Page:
Kathleen Kane sentenced

Former Kane deputy says she told him ‘don’t worry about’ the media leak

Bruce Beemer testified he originally thought the media leak came from the AG’s Norristown office. After conversations with Kane, he said, ‘I feared that it was not.’

Pennsylvania Inspector General Bruce Beemer arrives at the trial of former PA Attorney General Kathleen Kane.

Pennsylvania Inspector General Bruce Beemer arrives at the trial of former PA Attorney General Kathleen Kane.

Clem Murray, Philly.com / Pool Photo

NORRISTOWN — In late July 2014, a few weeks after raising concern over a Daily News article containing information about a halted 2009 grand jury investigation, Bruce Beemer received a phone call from Attorney General Kathleen Kane. He knew the call was coming. They had spoken earlier in the morning. But the responses he heard from Kane, he said, made his heart sink “a little.”   

Beemer, second-in-command under Kane at the time, recounted details of the call this morning in court as he continued to express confidence the leak of grand jury material to the Daily News at issue in Kane’s perjury and obstruction case came from the Office of the Attorney General.

When he received the call, Beemer had just sat down for lunch at Momo’s, a restaurant near the Attorney General’s office in Harrisburg. He went outside to an alleyway and proceeded to speak with Kane for 44 minutes about the article and a recently started special investigation looking into who might’ve leaked the grand jury information.

Kane started by saying she wanted to end the special investigation by challenging it to the Pennsylvania Supreme Court. Beemer had previously told the judge in charge of the special investigation the AG’s Office would give full cooperation.

“When she said that I was immediately concerned,” said Beemer, responding to questioning from prosecutor Michelle Henry. “How would we do this? I had been operating under the belief that this was the right course of action and we really should get to the bottom of all this. It was kind of how the conversation let out. I could feel my heart pound a little bit. I was concerned.”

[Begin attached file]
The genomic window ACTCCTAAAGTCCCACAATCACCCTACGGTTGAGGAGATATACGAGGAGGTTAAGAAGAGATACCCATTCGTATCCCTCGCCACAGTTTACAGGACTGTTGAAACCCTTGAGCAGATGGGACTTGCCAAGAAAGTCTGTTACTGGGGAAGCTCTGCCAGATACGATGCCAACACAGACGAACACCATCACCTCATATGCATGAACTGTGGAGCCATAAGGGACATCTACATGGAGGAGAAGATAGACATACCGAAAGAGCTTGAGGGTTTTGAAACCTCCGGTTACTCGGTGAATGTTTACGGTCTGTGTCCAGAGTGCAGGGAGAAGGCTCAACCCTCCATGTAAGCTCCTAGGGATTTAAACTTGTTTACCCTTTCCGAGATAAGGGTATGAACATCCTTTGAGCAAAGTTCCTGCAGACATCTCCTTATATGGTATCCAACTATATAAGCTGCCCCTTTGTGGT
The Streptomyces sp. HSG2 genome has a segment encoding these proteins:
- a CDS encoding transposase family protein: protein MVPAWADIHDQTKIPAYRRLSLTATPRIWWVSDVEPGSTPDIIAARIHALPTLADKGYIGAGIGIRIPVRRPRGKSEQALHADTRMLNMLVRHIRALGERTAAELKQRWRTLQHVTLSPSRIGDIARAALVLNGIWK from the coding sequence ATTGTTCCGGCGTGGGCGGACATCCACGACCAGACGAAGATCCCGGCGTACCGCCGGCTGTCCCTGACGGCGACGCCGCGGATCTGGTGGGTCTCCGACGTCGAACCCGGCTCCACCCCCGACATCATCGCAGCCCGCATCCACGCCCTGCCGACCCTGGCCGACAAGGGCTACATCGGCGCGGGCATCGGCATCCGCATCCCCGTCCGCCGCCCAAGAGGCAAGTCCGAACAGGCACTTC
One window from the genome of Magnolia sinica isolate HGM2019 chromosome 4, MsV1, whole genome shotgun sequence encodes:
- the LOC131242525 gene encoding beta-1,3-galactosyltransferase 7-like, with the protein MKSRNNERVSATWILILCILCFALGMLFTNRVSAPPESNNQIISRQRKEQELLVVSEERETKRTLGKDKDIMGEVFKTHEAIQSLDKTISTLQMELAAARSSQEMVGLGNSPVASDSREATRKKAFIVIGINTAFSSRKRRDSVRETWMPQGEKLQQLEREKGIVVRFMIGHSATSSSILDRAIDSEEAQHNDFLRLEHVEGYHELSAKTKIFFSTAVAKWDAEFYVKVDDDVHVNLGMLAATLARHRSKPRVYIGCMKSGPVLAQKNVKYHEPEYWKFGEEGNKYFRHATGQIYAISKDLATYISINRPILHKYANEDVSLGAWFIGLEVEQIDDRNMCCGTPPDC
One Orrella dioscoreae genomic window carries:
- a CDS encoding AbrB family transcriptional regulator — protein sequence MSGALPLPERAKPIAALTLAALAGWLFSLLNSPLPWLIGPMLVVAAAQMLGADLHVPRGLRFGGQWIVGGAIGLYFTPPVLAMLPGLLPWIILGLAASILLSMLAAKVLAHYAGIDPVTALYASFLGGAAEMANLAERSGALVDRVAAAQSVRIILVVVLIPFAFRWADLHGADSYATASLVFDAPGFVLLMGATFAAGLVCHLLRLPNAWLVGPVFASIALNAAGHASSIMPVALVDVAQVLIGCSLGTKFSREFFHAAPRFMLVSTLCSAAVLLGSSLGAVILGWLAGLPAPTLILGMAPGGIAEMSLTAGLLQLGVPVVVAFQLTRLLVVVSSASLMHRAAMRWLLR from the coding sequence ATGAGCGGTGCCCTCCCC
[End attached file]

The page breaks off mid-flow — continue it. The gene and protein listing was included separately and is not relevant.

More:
Beemer said Kane proceeded to go through multiple parts of the material that had been released and argued none of it was grand jury material. It included details about accumulated evidence and what witnesses had said.

“I believe no doubt this was grand jury material,” Beemer said. “If the material that’s in that document can be released we might as well do away with grand jury secrecy.”   

He also explained the first time he spoke with Kane about the Daily News article, when it ran on June 6, 2014. He said he asked if he could look into it because he thought the leak had come from the AG’s Norristown office.

“She said, ‘don’t worry about it,’” Beemer said. “‘It’s not a big deal. We have more important things to do.’”

Beemer who began testifying Tuesday, spoke to prosecutors for about an hour this morning. The defense proceeded to question the details of the first time they spoke, pointing out that the order for a special investigator into the matter of the leaked grand jury material had been made May 29, a week before the article had been published and before the conversation in which he said Kane told him not to worry about it.

A short recess was called just before 10:30 a.m., with the defense still questioning Beemer.

When Beemer first read the article about the halted 2009 investigation and for several weeks after, he said he believed someone in the AG’s Norristown office had leaked the info — not anyone in Harrisburg.

Asked by the prosecution whether he still believed that was the case after his July phone call with Kane, Beemer said, “I feared that it was not.”

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